Jerusalem24 – Mohammad Hamayel – The past week in Jerusalem was bursting with violence. The strife in the city intensified when, Israeli settlers mobilized as part of the Lehava group chanted “Death to Arabs” and attacked Arabs and leftist Israelis.
Jerusalem24 reached out to Dr. Mahdi Abdul Hadi, founder and head of the Palestinian Academic Society for the Study of International Affairs. In telephone conversation Abdul Hadi explained what was occurring on the ground, and how the situation in Jerusalem reached the point that it did. Abdul Hadi began with some background information on the current affairs of the city. “Since last year during the beginning of the Corona virus pandemic the Palestinians in Jerusalem were alone,” he began. The circumstances of the Palestinians in the city were unique, the Palestinian Authority does not have access to them and the Israelis does not consider them citizens.
In Ramadan, Palestinians in Jerusalem often socialize after “Taraweeh” prayers at the Damascus Gate as Abdul Hadi coins it the “Palestinian Space” in the city. Which is what surprised them when the Israeli police installed barriers at the Damascus Gate steps preventing them from gathering there. Then on April 22nd, members of Lehava marched through Jerusalem chanting “Death to Arabs” while another group of Jewish militants scouted the area attacking Arabs in the city. The clashes intensified between the Lehava members and the Palestinians when the former tried to storm Damascus gate, resulting in the most violent night since 2015.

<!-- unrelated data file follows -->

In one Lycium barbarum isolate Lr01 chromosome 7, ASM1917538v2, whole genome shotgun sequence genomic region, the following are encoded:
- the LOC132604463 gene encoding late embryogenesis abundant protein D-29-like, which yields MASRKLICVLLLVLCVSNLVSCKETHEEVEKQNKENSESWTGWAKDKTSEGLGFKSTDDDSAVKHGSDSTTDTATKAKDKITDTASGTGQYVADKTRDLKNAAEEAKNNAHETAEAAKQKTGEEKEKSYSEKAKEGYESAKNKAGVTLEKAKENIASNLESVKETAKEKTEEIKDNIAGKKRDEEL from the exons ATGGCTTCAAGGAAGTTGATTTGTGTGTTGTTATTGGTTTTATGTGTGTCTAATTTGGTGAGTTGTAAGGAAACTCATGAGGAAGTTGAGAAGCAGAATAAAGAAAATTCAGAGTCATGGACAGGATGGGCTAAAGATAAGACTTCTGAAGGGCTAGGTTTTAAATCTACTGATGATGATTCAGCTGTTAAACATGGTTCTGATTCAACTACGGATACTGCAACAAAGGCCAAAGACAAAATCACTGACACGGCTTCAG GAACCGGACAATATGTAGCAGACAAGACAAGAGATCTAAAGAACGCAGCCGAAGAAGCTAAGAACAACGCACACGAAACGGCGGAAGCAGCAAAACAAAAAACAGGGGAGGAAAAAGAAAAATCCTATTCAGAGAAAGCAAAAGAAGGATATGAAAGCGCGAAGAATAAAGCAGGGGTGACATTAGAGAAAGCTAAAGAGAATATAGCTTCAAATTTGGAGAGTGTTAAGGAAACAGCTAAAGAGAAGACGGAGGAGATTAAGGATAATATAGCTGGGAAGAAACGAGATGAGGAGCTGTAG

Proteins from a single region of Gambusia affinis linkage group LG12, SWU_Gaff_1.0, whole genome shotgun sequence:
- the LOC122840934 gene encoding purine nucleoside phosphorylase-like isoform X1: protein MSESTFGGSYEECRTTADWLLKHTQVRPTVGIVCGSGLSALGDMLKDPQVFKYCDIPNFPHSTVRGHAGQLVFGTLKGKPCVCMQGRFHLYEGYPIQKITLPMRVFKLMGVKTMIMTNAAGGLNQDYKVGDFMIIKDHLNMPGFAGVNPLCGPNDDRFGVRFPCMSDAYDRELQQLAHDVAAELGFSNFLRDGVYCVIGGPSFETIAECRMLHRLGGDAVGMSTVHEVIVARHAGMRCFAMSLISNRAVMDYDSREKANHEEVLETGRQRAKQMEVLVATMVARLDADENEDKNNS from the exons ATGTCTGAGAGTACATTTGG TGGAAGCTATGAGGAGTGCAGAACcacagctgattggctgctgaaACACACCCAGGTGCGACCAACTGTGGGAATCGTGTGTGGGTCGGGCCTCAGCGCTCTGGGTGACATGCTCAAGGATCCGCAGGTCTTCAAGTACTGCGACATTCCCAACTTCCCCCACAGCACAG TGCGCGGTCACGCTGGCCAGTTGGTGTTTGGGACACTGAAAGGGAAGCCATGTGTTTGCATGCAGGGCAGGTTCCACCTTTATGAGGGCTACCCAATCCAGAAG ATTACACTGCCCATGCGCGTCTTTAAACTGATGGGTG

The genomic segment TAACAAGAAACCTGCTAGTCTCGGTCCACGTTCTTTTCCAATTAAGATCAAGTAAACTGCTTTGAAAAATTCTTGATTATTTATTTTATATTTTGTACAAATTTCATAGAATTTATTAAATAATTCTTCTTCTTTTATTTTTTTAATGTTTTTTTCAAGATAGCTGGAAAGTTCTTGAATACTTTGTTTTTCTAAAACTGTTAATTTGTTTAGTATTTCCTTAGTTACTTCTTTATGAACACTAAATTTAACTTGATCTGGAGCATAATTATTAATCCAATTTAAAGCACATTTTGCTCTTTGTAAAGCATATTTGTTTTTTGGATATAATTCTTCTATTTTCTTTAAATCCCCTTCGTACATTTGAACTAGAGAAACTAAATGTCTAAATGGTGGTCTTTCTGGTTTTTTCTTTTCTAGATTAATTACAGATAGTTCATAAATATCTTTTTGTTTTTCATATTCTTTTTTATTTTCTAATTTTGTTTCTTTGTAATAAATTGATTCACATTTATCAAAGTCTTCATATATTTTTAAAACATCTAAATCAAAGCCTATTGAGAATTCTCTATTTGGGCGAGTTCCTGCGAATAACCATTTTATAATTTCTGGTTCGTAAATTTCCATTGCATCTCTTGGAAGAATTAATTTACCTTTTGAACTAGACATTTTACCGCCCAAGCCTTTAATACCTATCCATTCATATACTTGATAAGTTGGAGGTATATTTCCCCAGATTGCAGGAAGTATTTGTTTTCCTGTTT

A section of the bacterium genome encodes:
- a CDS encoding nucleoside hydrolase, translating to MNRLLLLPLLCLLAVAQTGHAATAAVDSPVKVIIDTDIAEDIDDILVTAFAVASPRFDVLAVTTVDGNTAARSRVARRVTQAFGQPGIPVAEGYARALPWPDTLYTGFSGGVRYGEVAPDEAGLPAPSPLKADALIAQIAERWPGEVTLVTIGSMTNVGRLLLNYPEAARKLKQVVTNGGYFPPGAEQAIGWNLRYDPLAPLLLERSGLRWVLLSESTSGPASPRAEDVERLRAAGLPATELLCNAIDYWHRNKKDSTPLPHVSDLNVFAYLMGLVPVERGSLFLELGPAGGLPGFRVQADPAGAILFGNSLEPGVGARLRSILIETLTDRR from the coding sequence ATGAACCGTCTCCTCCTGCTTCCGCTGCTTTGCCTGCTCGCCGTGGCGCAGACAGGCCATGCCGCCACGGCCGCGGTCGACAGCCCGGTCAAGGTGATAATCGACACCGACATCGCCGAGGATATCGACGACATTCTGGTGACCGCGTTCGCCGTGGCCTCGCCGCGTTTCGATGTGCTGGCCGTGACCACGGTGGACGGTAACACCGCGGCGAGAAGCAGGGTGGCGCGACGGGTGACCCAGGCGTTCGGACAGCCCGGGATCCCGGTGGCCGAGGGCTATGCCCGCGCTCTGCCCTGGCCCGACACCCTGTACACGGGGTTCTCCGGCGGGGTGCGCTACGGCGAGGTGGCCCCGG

Lehava, or LiMniat Hitbolelut B’eretz HaKodesh (Prevention of Assimiliation in the Holy Land), is a Jewish organization based in Israel that objects to personal relationships between Jews and non-Jews. It’s leader, Bentzi Gopstein, considers himself a disciple of Meir Kahane; a militant rabbi who led the Kach party and called for the ethnic cleansing of Palestinians in the 1970s.
The attack by the Israelis spiraled an already agitated situation out of control. Challenging the Lehava’s advancements as well as the Israeli police’s closure of Damascus Gate, Palestinians all across Jerusalem protested. “The youth that were in the streets marched away from the slogans of any factions or leaders,” says Abdul Hadi. He continues that “The clashes occurred all over the city, in Silwan, Beit Hanina, Shu’fat, Wadi alJoz and Isawiya.”
“The atmosphere was similar to what occurred in 2017,” reminisced Abdul Hadi; referring to the protests around the old city when Israel installed security cameras, metal detectors and further restricted the entrance of Palestinians into the holy site. He continued, “In those days, the people of Jerusalem turned the asphalt into a prayer rug for the Al-Aqsa Mosque.”
13 days into protests the Israeli police agreed to remove the barriers at Damascus gate Sunday night, the Lehava members had withdrawn from the scene, and the Palestinians celebrated the event by rallying there and raising Palestinian flags. Some didn’t even wait for Israel to remove the barriers and removed them themselves. “They headed to the Damascus Gate as part of their historical connection to the city,” says Abdul Hadi. He added that “they were telling the world this is ours, this is our time and this is our place.”